Weak Indian rupee: NRIs could again bail the nation out of the brewing forex crisis
The risk factor for the NRIs is the possibility of Indian rupee sliding further at the time of redemption as well as at the time of payment of interest.
They did it in 1998 and again in 2013. Non resident Indians could do it now yet again though the crisis is not full blown as in 2013, with forex reserves standing at comfortable US $410 billion level constituting 10 months’ import. But then with imports being 30 percent of the gross domestic product (GDP), India is hugely import dependent on the oil front and the twain can have a devastating effect on our forex position what with international oil and currency markets feeding on each other to a telling effect insofar as India is concerned. With hot money (read Foreign Portfolio Investment) constituting as much as 70 percent of our forex reserves, it is time to beef up the forex reserves with something more durable.
At 16 million at the last count in 2015 Indian diaspora is the world’s largest. Assuming it has grown to say 17 million during these three years and 50 percent of them are earning members, we are looking at an impressive 8.5 million potential investors. Of course, it would not be fair to expect all of them to pitch in with their investments in the NRI bond but the response intuitively would not be a let down given the past record of NRIs whose links with the motherland is not tenuous.
The rate of interest has to be a cut above the rate offered by banks on NRI savings account so as to make it worthwhile for NRIs to put their money where the mouth is. A lock-in period of five years won’t be unreasonable.
The risk factor for the NRIs is the possibility of Indian rupee sliding further at the time of redemption as well as at the time of payment of interest. A weak rupee on maturity could annul the interest rate advantage Indian bonds have over say the US. But then the optimistic view is the Indian Rupee (INR) has plumbed the lowest. It is, however, difficult to be sure. A sweetener could be either complete Indian Income Tax waiver on interest from such bonds or a partial one.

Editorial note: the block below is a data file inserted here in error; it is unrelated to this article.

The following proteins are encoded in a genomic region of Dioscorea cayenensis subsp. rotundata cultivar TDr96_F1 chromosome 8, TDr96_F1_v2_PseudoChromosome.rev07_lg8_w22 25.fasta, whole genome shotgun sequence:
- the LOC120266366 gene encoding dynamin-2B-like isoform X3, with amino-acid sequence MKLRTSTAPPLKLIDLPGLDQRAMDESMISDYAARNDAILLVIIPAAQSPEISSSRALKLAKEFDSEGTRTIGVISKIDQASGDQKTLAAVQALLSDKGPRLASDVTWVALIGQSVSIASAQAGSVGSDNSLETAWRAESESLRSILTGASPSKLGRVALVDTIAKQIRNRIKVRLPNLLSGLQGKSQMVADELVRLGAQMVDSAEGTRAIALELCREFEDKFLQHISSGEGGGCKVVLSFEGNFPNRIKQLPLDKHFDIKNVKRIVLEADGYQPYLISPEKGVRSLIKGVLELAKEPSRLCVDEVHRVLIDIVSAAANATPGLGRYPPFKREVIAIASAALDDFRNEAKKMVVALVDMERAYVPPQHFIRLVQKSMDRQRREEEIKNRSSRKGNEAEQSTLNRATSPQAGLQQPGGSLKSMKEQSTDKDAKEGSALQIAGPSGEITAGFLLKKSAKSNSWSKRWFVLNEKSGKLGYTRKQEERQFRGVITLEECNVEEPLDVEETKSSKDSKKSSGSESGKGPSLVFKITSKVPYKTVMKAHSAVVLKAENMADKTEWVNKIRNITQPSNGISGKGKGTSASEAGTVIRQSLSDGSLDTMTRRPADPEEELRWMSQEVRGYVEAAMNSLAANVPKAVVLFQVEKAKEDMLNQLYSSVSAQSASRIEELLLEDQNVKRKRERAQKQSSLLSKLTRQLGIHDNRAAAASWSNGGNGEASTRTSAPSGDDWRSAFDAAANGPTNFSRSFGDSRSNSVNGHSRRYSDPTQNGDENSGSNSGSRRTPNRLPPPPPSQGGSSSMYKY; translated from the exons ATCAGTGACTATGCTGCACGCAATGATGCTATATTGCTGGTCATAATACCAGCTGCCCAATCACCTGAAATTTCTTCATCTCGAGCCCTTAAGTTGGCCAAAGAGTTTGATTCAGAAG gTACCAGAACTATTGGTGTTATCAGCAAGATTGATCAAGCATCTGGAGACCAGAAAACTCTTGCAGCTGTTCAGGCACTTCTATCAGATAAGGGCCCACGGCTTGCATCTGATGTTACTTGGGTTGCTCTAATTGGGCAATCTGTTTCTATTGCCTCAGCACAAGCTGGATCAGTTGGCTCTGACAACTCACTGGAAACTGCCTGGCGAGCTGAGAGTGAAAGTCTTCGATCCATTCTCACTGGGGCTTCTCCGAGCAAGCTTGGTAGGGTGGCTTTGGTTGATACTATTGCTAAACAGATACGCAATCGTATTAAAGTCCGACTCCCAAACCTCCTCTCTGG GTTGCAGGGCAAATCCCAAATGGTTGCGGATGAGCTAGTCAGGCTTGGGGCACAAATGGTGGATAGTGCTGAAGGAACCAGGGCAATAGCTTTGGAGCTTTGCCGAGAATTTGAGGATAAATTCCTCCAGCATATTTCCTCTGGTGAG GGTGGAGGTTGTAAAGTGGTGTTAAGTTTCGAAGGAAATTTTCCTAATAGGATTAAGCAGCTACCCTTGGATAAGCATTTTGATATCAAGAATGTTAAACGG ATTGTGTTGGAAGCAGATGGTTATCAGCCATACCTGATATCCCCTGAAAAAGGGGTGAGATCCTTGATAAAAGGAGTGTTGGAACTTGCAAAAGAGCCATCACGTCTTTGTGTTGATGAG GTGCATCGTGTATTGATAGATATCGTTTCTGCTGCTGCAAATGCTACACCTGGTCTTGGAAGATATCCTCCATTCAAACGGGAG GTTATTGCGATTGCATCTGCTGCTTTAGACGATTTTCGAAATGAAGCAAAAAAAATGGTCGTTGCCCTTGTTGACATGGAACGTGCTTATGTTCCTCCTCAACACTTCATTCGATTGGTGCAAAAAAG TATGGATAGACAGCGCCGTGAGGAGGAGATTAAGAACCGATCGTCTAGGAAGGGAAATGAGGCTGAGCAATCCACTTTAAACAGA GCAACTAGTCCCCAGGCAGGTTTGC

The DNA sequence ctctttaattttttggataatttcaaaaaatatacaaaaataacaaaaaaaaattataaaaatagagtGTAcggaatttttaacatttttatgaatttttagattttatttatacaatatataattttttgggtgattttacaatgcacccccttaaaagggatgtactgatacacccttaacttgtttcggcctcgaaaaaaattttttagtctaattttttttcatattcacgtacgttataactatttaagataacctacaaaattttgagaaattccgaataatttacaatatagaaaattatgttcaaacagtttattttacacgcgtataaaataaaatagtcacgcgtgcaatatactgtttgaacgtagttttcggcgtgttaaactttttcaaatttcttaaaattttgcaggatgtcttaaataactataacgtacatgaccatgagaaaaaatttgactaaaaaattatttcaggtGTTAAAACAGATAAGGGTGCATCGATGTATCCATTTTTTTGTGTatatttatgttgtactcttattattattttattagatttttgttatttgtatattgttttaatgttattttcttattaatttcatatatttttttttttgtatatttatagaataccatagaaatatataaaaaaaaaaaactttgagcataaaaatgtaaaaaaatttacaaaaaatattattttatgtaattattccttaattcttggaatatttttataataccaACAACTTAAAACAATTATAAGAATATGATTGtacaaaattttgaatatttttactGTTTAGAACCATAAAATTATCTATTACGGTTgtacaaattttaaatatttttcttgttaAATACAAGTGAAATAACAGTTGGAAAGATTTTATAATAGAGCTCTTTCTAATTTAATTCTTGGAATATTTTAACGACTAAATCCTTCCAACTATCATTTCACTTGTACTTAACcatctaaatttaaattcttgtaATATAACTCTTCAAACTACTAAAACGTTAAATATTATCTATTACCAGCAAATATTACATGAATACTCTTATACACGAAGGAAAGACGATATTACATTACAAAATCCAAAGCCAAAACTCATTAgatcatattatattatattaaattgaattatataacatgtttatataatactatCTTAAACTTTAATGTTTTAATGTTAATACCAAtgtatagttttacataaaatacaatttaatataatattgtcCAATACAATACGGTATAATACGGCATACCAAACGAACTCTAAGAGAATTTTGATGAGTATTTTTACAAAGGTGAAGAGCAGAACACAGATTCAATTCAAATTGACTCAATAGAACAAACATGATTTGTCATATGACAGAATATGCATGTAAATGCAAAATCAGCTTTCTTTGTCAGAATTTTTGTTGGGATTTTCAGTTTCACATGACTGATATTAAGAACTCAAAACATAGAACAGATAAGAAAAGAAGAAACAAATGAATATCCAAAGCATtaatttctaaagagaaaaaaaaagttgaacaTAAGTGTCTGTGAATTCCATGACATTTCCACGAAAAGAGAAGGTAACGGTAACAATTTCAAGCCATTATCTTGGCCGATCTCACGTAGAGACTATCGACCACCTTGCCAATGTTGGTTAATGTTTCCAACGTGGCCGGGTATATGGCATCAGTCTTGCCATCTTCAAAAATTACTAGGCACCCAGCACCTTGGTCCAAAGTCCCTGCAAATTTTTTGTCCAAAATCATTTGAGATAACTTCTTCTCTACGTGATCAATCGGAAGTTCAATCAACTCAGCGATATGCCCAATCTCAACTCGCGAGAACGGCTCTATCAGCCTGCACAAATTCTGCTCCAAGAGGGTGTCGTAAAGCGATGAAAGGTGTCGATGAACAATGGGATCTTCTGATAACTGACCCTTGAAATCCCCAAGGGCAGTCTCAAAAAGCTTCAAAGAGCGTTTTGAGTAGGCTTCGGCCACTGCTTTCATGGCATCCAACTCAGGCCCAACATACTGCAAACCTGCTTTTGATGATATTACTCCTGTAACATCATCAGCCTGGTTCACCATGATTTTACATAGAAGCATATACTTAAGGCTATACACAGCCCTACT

There already exists a regime for a broader foreign portfolio investment (FPI in bonds) in place transcending NRIs but that is as evanescent and unpredictable as foreign portfolio investments in the stock market that in fact is partially responsible for the volatility of the INR.
What we need is NRI bond investment that would steady the rocking ship of INR boosts India’s forex reserve a wee bit and more importantly shore up India’s image abroad as a safe investment destination.
While on the subject of NRIs, it might perhaps be useful to discuss albeit parenthetically their voting rights so as to make their bonding with country fuller and more involved. As it is NRIs holding Indian passports are allowed to vote if they are of the age of 18 and above. While the Election Commission urges them to register themselves as voters, not many have warmed up to the idea except those whose roots are in Kerala. The reason for this lukewarm interest is that it is not possible to travel merely to cast their votes in their respective constituencies.
The Union Cabinet’s August 2017 clearance to proxy voting is still hanging fire with nuts and bolts issues to be addressed. The best way forward is perhaps to allow them to vote in the Indian embassies and consulates till the nuts and bolts of proxy voting are addressed satisfactorily.
Many NRIs have economic links with India through residential houses in which mostly their kith and kin live and also through hefty remittances with Kerala attracting the sobriquet post office economy by being at the forefront of NRI receipts. A meaningful and exercisable voting rights would endear NRIs more to their motherland. Perhaps, putting such a regime quickly in place before floating the NRI bond scheme may be a good psychological ploy to win them over.
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